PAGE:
The patient presents hereditary and congenital G-G syndrome (multifocal basal cell carcinoma and maxillary keratocysts), whose manifestations began at the age of 22. He underwent surgery for bilateral keratocysts at the age of 25, and multiple biopsies of the upper left eyelid were taken since 2012. In August 2015, with a positive tumoral activity biopsy report, a wide resection involving 60% of the left upper eyelid plus flap reconstruction was performed.

Figure 1: Facial skin lesions and previous left maxillary keratocyst

Physical examination revealed multiple surgical scars on the left upper eyelid with tumoral activity on the eyelid margin, as well as on the outer third of the ipsilateral lower eyelid and on the right side.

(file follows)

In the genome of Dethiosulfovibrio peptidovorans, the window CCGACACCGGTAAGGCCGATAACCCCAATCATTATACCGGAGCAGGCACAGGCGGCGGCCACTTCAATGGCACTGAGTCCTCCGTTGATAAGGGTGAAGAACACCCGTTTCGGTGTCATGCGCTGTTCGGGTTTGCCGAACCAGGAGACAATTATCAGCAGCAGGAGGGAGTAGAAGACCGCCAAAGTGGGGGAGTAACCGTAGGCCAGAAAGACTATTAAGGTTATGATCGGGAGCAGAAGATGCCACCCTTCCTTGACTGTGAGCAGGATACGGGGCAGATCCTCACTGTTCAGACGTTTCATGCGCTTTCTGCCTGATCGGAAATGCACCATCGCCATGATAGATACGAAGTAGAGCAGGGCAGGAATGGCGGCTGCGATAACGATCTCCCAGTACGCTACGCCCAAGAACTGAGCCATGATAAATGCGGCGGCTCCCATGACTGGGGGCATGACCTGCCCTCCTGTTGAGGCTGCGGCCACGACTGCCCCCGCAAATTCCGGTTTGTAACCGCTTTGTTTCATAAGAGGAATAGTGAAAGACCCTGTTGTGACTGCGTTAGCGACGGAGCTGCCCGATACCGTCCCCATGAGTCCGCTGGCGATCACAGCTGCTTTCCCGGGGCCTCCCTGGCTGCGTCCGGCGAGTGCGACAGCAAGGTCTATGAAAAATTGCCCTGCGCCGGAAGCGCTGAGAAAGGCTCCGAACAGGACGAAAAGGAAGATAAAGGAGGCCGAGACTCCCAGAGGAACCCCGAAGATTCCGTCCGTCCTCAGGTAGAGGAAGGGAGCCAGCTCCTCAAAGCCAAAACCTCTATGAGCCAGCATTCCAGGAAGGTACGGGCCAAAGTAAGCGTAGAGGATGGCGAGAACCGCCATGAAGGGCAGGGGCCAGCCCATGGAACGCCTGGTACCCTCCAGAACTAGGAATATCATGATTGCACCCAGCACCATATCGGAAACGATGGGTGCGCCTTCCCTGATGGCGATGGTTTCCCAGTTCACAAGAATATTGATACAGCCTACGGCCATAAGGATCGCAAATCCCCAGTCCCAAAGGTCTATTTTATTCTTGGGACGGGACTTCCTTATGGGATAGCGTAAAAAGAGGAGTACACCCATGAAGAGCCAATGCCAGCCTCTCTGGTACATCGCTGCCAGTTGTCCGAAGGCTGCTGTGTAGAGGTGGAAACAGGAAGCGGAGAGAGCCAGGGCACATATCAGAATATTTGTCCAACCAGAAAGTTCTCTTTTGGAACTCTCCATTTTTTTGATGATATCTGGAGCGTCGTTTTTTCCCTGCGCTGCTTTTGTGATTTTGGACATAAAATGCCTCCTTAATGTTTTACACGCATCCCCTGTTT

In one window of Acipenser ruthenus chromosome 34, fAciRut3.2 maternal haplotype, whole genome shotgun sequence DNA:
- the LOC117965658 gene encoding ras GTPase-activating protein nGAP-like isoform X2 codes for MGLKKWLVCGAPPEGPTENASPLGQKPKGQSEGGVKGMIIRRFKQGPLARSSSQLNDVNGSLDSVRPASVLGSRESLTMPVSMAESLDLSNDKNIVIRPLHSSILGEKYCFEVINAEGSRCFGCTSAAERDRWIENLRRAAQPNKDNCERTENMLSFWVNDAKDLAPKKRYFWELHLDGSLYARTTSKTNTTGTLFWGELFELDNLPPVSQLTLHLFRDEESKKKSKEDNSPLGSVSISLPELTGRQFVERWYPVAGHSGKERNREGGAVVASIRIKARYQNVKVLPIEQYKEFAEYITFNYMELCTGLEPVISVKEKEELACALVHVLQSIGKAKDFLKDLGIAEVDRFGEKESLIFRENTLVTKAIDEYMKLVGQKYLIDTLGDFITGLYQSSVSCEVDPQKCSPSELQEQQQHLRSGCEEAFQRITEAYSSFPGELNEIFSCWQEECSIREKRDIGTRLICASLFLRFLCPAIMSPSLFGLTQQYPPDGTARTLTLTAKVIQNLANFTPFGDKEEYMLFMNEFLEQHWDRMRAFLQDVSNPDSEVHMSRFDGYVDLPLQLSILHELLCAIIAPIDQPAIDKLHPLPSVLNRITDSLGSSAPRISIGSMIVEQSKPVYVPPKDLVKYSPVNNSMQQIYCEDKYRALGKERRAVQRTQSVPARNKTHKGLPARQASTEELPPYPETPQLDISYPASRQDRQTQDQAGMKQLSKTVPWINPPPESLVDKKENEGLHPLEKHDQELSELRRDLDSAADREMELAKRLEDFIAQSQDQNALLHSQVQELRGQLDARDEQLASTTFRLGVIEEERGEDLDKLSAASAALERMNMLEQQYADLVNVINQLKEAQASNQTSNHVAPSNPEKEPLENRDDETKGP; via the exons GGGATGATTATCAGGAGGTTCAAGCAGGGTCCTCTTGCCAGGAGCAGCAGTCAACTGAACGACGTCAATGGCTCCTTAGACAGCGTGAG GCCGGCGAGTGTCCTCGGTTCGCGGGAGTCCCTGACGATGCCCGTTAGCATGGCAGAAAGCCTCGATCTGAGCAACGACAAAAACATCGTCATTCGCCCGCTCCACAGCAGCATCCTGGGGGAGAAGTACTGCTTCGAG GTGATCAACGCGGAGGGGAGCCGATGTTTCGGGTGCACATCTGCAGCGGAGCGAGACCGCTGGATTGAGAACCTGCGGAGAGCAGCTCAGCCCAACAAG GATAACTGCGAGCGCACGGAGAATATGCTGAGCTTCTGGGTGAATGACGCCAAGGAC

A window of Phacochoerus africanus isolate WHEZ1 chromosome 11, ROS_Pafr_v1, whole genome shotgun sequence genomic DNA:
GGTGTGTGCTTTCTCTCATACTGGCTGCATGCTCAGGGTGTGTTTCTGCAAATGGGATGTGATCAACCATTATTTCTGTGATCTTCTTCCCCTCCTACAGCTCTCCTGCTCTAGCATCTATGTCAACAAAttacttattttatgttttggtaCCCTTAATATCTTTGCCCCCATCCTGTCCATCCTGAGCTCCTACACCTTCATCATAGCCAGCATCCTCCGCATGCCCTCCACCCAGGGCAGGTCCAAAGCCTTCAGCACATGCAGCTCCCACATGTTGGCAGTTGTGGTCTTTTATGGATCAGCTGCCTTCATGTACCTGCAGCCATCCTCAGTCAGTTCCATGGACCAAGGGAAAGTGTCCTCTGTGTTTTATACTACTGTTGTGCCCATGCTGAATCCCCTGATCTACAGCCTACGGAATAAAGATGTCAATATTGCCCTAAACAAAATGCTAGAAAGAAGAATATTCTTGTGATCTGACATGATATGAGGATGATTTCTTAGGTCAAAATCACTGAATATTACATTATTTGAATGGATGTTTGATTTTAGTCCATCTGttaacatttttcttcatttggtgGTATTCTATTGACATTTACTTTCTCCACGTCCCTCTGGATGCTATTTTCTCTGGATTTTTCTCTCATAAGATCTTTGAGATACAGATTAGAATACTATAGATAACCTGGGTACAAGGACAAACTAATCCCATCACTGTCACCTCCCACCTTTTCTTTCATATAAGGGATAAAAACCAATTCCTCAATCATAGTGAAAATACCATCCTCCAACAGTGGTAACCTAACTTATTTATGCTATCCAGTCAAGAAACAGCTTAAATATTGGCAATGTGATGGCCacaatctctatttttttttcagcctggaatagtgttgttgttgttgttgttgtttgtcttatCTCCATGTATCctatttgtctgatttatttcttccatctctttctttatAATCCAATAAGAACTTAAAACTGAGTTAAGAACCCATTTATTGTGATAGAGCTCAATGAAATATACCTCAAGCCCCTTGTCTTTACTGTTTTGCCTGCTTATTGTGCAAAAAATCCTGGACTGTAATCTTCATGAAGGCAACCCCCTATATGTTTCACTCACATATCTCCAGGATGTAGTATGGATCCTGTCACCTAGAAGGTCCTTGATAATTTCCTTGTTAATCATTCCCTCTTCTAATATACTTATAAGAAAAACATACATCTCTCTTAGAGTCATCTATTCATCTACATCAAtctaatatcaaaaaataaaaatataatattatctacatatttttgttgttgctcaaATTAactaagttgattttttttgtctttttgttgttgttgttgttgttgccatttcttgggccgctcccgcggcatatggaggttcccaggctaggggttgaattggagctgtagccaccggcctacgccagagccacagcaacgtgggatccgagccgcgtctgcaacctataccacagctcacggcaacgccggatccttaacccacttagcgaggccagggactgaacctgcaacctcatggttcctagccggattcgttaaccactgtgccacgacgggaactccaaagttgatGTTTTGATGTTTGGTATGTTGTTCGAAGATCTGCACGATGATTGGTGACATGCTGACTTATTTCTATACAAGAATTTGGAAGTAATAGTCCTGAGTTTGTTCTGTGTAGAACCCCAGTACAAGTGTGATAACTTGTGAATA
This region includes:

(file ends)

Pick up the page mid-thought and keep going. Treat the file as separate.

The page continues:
Figure 2: Surgical scars with tumoral activity in the left and right eyelids.

In October, a wide resection of the left upper and lower eyelid was planned, plus reconstruction and transoperative study, which are performed without complications.

Figure 3 : Surgical planning

Figure 4 : Tumor resection involving the upper and lower eyelids with safety margins and surgical piece

Figure 5 : Confection of the left fronto-parietal flap

Figure 6: Immediate reconstruction results

Subsequently, the patient attended scheduled control, reporting the presence of a left superciliary nodular lesion. Physical examination revealed multiple lesions located in the left superciliary region, left helix, concha, and antihelix, in the inner corner of the left lower eyelid, in the left parieto-temporal and occipito-temporal regions, and other small bilateral genian lesions. There were no alterations in the flap. Left external campimetry was limited. It was decided to perform a facial bone and skull simple and contrasted tomography (CT) and laboratory tests.